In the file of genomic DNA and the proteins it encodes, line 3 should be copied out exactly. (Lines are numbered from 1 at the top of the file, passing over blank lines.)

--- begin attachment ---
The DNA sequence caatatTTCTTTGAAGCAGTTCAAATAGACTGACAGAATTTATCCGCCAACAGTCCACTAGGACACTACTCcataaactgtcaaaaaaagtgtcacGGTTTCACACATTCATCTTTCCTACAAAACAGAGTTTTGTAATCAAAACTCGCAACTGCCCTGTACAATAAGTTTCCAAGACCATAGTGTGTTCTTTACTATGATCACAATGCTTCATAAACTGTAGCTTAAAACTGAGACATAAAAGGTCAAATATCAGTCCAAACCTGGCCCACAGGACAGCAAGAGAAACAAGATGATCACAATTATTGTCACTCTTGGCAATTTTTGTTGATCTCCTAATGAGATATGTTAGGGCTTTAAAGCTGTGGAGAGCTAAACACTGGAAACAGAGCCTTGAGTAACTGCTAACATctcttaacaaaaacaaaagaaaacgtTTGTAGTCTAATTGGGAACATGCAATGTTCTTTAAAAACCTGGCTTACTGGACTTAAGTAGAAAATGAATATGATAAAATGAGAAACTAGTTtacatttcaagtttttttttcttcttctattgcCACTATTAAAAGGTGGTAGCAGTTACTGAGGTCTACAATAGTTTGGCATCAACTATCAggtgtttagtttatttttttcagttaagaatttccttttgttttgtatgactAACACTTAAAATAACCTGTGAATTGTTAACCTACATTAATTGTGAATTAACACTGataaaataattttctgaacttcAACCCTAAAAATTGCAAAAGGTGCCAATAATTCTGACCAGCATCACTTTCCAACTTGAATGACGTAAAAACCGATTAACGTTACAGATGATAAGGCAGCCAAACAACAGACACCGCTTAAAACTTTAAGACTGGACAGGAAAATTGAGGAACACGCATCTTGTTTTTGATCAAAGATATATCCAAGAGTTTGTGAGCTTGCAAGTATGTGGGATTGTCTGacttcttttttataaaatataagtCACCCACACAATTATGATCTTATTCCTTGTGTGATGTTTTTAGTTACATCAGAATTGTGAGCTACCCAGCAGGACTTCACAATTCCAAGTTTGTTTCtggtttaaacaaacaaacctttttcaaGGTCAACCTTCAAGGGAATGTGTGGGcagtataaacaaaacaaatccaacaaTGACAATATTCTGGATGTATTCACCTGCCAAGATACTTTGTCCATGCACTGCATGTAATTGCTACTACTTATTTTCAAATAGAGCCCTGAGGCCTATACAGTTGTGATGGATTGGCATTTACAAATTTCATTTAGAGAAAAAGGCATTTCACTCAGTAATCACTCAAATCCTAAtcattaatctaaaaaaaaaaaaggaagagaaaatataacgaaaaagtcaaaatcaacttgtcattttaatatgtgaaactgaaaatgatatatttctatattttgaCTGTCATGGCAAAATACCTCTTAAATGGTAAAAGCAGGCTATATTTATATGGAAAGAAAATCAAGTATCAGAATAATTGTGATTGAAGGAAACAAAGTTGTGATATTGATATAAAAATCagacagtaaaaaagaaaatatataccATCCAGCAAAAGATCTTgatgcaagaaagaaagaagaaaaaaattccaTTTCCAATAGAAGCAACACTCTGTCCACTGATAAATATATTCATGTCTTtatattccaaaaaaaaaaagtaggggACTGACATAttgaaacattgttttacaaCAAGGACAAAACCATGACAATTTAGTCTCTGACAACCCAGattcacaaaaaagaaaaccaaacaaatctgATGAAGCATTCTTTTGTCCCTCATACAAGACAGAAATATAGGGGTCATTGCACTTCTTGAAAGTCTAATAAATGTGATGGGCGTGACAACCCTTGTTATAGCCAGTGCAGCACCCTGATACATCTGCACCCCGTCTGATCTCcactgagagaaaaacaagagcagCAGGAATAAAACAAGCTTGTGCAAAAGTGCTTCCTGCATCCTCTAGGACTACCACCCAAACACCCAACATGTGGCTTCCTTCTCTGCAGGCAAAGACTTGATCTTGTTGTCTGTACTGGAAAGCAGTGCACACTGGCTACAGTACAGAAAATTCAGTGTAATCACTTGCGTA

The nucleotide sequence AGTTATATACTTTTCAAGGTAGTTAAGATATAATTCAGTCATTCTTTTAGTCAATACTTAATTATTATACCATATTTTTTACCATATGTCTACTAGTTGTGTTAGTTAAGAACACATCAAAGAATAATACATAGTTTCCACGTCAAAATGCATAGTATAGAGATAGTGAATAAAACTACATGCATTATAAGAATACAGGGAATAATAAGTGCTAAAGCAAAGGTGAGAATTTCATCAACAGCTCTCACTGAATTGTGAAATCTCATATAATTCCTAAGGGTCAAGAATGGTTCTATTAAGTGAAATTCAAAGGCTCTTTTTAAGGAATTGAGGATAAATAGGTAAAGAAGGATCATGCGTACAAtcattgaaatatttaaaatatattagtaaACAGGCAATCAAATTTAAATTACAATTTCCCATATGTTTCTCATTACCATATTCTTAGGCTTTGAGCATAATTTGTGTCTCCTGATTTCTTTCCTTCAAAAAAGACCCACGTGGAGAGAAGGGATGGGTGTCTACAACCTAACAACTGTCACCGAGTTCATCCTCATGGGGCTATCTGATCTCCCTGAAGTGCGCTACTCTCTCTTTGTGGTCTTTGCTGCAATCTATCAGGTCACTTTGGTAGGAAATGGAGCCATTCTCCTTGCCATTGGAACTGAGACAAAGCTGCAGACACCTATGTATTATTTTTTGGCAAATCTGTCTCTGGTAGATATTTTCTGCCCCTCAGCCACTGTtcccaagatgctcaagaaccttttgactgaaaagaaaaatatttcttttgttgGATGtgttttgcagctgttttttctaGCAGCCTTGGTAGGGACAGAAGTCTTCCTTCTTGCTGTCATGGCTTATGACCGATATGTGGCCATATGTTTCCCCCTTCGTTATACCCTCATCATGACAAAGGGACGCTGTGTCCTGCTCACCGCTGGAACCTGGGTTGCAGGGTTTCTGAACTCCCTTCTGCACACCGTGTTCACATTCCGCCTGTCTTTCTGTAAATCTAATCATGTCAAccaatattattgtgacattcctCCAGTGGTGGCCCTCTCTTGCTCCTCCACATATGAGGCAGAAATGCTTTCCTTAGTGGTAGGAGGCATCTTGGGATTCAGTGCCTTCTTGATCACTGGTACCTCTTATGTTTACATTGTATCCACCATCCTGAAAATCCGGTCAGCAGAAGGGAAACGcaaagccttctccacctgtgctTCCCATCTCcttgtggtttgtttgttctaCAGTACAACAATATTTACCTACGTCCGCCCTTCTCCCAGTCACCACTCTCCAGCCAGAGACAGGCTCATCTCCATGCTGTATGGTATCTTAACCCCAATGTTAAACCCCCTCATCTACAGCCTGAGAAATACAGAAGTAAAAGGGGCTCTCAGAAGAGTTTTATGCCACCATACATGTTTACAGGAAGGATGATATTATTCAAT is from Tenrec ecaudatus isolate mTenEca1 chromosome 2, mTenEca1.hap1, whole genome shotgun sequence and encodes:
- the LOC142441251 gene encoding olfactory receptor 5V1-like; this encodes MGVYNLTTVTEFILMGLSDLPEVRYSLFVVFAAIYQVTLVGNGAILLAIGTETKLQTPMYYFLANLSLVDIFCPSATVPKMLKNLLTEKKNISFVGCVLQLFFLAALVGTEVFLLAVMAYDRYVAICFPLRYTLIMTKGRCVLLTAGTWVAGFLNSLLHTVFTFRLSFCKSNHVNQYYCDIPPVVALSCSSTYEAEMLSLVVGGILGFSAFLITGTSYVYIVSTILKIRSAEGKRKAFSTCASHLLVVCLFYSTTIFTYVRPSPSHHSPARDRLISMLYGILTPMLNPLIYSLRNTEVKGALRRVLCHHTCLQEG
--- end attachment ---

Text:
- the LOC142441251 gene encoding olfactory receptor 5V1-like; this encodes MGVYNLTTVTEFILMGLSDLPEVRYSLFVVFAAIYQVTLVGNGAILLAIGTETKLQTPMYYFLANLSLVDIFCPSATVPKMLKNLLTEKKNISFVGCVLQLFFLAALVGTEVFLLAVMAYDRYVAICFPLRYTLIMTKGRCVLLTAGTWVAGFLNSLLHTVFTFRLSFCKSNHVNQYYCDIPPVVALSCSSTYEAEMLSLVVGGILGFSAFLITGTSYVYIVSTILKIRSAEGKRKAFSTCASHLLVVCLFYSTTIFTYVRPSPSHHSPARDRLISMLYGILTPMLNPLIYSLRNTEVKGALRRVLCHHTCLQEG